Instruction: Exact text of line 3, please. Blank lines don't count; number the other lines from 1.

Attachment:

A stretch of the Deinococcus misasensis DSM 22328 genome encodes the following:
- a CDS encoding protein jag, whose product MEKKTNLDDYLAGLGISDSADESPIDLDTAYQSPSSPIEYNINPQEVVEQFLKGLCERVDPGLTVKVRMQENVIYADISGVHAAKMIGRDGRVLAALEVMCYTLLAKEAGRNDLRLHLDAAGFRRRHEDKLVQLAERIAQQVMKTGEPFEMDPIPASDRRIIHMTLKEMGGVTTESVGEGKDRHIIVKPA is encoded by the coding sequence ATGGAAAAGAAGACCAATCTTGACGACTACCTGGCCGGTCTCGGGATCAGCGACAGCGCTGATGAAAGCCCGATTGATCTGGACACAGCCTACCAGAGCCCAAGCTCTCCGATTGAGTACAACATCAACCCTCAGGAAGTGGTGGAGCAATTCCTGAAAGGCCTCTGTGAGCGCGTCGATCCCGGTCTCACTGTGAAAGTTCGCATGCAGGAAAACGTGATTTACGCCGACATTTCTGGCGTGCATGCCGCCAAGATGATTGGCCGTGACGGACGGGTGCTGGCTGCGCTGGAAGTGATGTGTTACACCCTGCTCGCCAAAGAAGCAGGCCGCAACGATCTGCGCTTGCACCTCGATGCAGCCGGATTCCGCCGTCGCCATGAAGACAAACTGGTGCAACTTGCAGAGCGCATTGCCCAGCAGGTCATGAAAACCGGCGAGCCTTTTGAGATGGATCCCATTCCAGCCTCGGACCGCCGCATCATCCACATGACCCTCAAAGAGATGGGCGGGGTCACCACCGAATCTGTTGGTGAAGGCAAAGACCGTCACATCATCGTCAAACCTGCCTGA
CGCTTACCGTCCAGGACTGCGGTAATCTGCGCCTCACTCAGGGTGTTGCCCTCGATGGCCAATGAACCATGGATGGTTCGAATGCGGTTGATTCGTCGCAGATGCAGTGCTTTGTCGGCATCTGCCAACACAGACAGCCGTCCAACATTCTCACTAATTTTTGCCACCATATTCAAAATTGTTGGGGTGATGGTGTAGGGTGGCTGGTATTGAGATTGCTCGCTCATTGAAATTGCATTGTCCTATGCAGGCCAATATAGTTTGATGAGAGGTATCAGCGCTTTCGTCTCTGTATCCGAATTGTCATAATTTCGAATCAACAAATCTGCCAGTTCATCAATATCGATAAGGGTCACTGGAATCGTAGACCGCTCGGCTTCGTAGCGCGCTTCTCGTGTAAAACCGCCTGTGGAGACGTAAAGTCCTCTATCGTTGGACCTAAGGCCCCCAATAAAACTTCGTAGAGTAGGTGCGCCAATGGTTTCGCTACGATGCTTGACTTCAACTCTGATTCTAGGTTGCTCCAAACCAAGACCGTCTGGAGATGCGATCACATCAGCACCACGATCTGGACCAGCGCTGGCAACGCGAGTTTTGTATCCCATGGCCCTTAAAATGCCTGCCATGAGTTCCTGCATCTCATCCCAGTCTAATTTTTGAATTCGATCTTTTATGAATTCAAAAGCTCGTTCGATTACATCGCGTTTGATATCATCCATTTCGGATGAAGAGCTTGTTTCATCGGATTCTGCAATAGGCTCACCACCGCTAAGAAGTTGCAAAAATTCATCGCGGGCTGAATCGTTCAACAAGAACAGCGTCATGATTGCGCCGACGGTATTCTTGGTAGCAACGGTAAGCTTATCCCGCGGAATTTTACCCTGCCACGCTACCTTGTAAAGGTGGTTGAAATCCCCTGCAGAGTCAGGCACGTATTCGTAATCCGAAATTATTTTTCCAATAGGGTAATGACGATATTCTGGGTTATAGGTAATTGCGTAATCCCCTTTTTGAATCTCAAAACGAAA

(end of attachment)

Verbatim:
CGCTTACCGTCCAGGACTGCGGTAATCTGCGCCTCACTCAGGGTGTTGCCCTCGATGGCCAATGAACCATGGATGGTTCGAATGCGGTTGATTCGTCGCAGATGCAGTGCTTTGTCGGCATCTGCCAACACAGACAGCCGTCCAACATTCTCACTAATTTTTGCCACCATATTCAAAATTGTTGGGGTGATGGTGTAGGGTGGCTGGTATTGAGATTGCTCGCTCATTGAAATTGCATTGTCCTATGCAGGCCAATATAGTTTGATGAGAGGTATCAGCGCTTTCGTCTCTGTATCCGAATTGTCATAATTTCGAATCAACAAATCTGCCAGTTCATCAATATCGATAAGGGTCACTGGAATCGTAGACCGCTCGGCTTCGTAGCGCGCTTCTCGTGTAAAACCGCCTGTGGAGACGTAAAGTCCTCTATCGTTGGACCTAAGGCCCCCAATAAAACTTCGTAGAGTAGGTGCGCCAATGGTTTCGCTACGATGCTTGACTTCAACTCTGATTCTAGGTTGCTCCAAACCAAGACCGTCTGGAGATGCGATCACATCAGCACCACGATCTGGACCAGCGCTGGCAACGCGAGTTTTGTATCCCATGGCCCTTAAAATGCCTGCCATGAGTTCCTGCATCTCATCCCAGTCTAATTTTTGAATTCGATCTTTTATGAATTCAAAAGCTCGTTCGATTACATCGCGTTTGATATCATCCATTTCGGATGAAGAGCTTGTTTCATCGGATTCTGCAATAGGCTCACCACCGCTAAGAAGTTGCAAAAATTCATCGCGGGCTGAATCGTTCAACAAGAACAGCGTCATGATTGCGCCGACGGTATTCTTGGTAGCAACGGTAAGCTTATCCCGCGGAATTTTACCCTGCCACGCTACCTTGTAAAGGTGGTTGAAATCCCCTGCAGAGTCAGGCACGTATTCGTAATCCGAAATTATTTTTCCAATAGGGTAATGACGATATTCTGGGTTATAGGTAATTGCGTAATCCCCTTTTTGAATCTCAAAACGAAA